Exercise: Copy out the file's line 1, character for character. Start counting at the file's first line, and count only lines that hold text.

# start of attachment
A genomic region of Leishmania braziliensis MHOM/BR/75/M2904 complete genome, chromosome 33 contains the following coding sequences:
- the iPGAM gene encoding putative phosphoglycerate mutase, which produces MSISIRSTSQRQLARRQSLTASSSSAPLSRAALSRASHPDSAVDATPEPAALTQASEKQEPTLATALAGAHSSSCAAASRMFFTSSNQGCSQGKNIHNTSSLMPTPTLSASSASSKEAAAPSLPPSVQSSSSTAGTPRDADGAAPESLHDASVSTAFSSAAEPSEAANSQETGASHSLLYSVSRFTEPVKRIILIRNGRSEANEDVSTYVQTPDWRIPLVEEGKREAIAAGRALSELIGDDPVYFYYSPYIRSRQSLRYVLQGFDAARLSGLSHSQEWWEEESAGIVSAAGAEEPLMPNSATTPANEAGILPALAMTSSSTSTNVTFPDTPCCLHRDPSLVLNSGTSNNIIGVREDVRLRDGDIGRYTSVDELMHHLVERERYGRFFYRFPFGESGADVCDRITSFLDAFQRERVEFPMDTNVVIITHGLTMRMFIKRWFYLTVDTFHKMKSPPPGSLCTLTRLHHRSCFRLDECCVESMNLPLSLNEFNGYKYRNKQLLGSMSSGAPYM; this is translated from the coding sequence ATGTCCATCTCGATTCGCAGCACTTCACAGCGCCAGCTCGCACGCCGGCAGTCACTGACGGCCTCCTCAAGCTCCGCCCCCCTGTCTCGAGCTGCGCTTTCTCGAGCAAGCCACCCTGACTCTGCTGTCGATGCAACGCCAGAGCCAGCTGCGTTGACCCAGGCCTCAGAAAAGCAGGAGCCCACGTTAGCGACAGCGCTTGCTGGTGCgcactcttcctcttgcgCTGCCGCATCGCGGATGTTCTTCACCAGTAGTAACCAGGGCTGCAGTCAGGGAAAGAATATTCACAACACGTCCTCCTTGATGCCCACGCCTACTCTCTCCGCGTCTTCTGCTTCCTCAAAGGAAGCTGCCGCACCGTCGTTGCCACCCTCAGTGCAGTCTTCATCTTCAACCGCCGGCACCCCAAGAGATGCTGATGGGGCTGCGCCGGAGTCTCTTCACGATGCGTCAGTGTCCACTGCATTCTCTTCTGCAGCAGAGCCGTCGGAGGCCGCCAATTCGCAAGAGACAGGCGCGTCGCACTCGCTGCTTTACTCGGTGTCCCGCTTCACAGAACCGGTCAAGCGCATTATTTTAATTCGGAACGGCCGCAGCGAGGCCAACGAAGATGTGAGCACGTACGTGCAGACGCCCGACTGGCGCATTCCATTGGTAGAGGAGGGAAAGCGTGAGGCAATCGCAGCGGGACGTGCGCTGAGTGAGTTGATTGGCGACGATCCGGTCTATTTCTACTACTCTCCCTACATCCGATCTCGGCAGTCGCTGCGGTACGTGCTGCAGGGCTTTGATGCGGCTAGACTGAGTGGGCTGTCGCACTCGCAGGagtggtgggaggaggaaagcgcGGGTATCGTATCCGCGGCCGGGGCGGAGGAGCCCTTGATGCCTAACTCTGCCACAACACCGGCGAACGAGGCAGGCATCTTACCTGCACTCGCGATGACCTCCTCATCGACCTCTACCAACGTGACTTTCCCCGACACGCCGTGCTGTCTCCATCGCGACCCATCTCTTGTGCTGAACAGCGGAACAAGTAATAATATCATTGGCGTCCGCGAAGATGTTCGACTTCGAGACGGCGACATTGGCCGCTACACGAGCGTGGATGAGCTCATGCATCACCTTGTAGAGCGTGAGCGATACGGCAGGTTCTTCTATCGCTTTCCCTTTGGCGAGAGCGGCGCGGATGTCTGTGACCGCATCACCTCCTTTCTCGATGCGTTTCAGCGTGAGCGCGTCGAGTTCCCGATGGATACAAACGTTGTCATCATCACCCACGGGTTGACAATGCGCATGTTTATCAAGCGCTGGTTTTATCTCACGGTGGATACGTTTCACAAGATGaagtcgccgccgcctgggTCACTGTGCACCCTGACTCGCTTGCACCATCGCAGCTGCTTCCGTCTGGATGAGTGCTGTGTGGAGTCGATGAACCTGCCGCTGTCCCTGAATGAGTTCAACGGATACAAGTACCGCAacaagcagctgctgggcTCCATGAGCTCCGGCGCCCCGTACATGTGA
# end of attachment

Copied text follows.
A genomic region of Leishmania braziliensis MHOM/BR/75/M2904 complete genome, chromosome 33 contains the following coding sequences: